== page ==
Whilst the author has delved into the past to unearth the truth about an ancestor, equally fictitious characters are cleverly woven in and around real-life persons who were but names within archived files. Thus, when a major robbery occurs in the borderlands, Inspector Lavender, of the Bow Street Runners, London, a seeming hard-nosed shrewd individual is soon delving into the private lives of parishioners, but doubt (for the reader) lingers throughout his investigation as to whether he has the true thief in his sights.

The author has paced the novel extremely well, all the while teasing the reader with characters’ individual perspectives on events as they unfold. Although Inspector Lavender discovers evidence of unbridled lust and sexual felony, dispossession and family rivalries, and indeed pays witness to the fact life in the borderlands is raw and as harsh as the weather, he never lets sentiment get in the way of bringing a man to justice. After all, his job is to apprehend the villain, and thence onward the courts of justice will decide the villain’s fate. But what if he’s got it wrong? That very question leaves the reader in a conundrum, but this is not entirely a fictitious novel, therefore the twist in the tale makes Catching the Eagle all the more poignant and brings the reality of life in 1809 very much to the fore. This novel is an excellent read, in which history comes alive with gritty realism.
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on 5 July 2014
What would you do if someone in your family was accused of a robbery, and you didn't know whether he'd done it or not? And if this took place in the 19th century, when the penalty was death by hanging? To me this is the central question in `Catching the Eagle' and we see the Charlton family, and indeed the whole rural community in the north of England, reacting different ways both personally, and in their court testimonies, when Jamie Charlton goes to trial for a robbery at `the big house' that he might, or might not have, committed.

Based on a true story, this is well-researched and the historical background rings true, without getting bogged down in facts. I found the prison and courtroom scenes particularly telling. I also thought the dialogue managed to convey the northern English accent well, dated enough to fit the period but not distractingly old-fashioned-yokel-ish.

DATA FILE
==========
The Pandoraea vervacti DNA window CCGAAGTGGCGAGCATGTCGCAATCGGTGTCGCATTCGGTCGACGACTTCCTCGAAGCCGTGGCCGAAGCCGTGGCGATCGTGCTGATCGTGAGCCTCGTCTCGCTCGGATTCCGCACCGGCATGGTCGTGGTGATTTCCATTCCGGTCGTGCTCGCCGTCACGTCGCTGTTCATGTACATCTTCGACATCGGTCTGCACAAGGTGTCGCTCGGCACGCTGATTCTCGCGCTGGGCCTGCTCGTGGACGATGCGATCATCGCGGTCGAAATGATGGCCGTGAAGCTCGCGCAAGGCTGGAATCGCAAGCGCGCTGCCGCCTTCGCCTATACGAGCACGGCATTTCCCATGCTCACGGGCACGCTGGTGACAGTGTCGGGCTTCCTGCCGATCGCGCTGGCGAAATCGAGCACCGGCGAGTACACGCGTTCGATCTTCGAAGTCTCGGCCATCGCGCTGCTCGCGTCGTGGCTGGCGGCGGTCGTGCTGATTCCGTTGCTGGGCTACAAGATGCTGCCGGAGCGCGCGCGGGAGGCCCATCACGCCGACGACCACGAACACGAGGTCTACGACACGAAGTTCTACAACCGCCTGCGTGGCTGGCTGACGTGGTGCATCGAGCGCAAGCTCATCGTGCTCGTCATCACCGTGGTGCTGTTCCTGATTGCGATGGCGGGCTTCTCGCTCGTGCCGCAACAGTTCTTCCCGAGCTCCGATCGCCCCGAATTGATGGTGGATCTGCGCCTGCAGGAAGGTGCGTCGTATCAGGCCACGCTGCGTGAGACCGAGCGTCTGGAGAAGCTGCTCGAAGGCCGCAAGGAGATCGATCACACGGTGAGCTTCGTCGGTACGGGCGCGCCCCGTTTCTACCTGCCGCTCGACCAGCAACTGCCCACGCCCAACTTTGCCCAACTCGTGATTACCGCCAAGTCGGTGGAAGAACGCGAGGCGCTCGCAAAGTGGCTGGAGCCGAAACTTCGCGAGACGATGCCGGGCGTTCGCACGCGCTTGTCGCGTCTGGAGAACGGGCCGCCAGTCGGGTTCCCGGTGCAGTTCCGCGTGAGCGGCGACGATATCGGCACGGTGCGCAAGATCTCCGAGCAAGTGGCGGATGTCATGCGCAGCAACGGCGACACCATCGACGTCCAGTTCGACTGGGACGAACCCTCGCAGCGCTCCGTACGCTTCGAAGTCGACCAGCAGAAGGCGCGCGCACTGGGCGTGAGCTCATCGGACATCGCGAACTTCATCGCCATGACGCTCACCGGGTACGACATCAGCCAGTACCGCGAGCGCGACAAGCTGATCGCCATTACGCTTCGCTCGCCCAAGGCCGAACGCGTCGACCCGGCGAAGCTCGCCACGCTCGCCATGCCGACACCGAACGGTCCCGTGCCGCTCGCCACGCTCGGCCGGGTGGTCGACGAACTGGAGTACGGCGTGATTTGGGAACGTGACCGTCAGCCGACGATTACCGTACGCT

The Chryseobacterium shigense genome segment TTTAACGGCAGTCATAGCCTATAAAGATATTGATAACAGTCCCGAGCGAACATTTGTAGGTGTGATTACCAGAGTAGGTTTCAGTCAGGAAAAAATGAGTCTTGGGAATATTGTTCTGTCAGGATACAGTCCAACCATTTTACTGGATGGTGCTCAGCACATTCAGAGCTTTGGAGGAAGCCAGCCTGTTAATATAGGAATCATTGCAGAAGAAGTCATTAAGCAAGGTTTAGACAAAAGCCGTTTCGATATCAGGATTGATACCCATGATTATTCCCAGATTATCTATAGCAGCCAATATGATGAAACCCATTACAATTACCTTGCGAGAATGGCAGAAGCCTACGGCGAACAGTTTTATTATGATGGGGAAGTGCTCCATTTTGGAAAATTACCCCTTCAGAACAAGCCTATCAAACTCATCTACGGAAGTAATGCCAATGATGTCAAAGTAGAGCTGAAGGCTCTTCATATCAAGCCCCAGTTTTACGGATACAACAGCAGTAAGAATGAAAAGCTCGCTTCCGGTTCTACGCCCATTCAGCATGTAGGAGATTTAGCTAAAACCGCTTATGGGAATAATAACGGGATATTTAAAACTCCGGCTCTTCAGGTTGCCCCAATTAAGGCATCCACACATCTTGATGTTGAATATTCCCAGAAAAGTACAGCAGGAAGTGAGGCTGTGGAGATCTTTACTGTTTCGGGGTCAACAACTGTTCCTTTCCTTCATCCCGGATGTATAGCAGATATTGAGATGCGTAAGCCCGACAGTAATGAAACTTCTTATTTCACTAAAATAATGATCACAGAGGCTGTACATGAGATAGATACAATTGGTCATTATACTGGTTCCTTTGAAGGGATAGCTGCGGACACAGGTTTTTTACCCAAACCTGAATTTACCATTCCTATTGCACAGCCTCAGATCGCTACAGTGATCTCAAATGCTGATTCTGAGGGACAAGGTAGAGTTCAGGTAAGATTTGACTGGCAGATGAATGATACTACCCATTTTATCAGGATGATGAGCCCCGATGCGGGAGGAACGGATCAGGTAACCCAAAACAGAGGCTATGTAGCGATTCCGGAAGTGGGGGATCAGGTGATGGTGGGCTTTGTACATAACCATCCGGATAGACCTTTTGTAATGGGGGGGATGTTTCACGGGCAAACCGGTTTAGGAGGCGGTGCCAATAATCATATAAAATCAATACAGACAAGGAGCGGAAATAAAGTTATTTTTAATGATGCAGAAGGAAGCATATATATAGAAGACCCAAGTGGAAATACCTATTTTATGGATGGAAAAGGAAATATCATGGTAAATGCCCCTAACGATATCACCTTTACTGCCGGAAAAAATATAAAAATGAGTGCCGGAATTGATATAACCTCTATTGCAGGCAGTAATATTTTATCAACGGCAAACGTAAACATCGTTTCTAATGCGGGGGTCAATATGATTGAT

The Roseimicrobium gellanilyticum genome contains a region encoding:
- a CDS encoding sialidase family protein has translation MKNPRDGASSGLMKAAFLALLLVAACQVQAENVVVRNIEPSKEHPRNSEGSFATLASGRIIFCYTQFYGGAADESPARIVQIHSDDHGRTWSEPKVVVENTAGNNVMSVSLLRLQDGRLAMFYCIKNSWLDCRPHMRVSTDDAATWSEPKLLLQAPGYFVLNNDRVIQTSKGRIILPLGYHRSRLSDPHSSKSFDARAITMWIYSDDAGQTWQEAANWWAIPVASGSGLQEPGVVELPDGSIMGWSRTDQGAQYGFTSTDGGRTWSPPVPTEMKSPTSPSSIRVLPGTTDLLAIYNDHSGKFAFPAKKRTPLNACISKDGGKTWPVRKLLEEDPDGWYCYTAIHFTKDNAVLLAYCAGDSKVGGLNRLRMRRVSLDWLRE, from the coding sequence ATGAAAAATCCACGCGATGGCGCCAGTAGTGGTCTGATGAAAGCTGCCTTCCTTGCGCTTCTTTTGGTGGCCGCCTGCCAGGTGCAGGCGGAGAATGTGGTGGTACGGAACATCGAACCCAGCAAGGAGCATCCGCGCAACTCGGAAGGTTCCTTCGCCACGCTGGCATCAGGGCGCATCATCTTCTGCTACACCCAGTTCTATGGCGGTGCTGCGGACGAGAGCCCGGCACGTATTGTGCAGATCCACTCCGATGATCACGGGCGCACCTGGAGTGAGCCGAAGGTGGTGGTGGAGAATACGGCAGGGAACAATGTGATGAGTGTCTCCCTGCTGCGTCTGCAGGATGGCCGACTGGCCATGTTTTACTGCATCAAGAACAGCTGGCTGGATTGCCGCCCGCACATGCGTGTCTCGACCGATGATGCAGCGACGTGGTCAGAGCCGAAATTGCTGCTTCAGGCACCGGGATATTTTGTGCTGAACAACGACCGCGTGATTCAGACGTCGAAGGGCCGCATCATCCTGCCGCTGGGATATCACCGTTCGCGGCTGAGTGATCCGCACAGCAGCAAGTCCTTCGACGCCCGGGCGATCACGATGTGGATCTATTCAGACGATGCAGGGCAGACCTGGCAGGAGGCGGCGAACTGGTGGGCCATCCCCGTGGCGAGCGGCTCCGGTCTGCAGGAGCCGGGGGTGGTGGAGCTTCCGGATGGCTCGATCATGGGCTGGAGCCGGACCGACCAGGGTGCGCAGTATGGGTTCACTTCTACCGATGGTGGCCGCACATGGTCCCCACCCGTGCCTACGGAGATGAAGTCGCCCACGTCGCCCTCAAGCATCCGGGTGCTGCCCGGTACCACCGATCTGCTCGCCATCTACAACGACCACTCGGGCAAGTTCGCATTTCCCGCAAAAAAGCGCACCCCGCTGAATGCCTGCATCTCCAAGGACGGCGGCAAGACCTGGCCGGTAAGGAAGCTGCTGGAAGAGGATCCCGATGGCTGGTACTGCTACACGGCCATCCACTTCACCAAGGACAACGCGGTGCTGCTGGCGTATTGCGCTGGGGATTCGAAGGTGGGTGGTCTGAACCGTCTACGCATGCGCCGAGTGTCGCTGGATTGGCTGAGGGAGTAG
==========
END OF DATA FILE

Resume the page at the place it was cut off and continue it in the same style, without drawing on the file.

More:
The eagle of the title appears in the Charltons' story but is also a symbol that puts the fate of the accused robber, Jamie, into a wider perspective. This eagle's eye is exactly the viewpoint Charlton brings to her novel, never letting us close enough to the characters to truly identify with any of them. Not all readers will enjoy this distance but it enables the novel to have a scope and a sense of the period that worked for me. It also enables the reader to make her own mind up about the evidence given re the robbery, and never were such a motley crew of unreliable witnesses assembled in a trial. There is no doubting the truth of the research!
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on 4 July 2014
Catching the Eagle is another great novel from Karen Charlton which the Newcastle Journal and the Daily Mail have labeled A SUSPENSE-FILLED PAGE-TURNER and AN ENJOYABLE READ. It's not surprising she captures a large audience due to her larger-than-life characters and unique plots. It’s easy to become sucked in to the time by way of the visuals in the prologue alone. The dialogue is excellent, reminiscent of the seductive northern brogue, and there’s an air of menace from the beginning which makes it impossible to put the book down.

Aynsley, the rent collector, is obnoxious, the type of man we want to boo and hiss. But there’s something so entertaining about him, so deliciously disgusting we must read on to find out what he’s about. His son, however, doesn’t appear to be a chip off the old block and how he managed that, I’ll never know. The rent money is counted, re-counted and squirreled away in a money chest where not even the devil could find it. As we all settle down for the night, some devil was up and about, a shadow in the night.

Jamie Charlton has a hidden vice and can’t keep money in his pocket to save his life. He’s angry. He wants to see the back of Aynsley. Well, who wouldn’t with a boot print on the back of his britches. Thing is though, if he doesn’t keep his mouth shut, he could be in the slammer for a crime he didn’t commit. Or did he?

Five fat stars for another roller-coaster ride.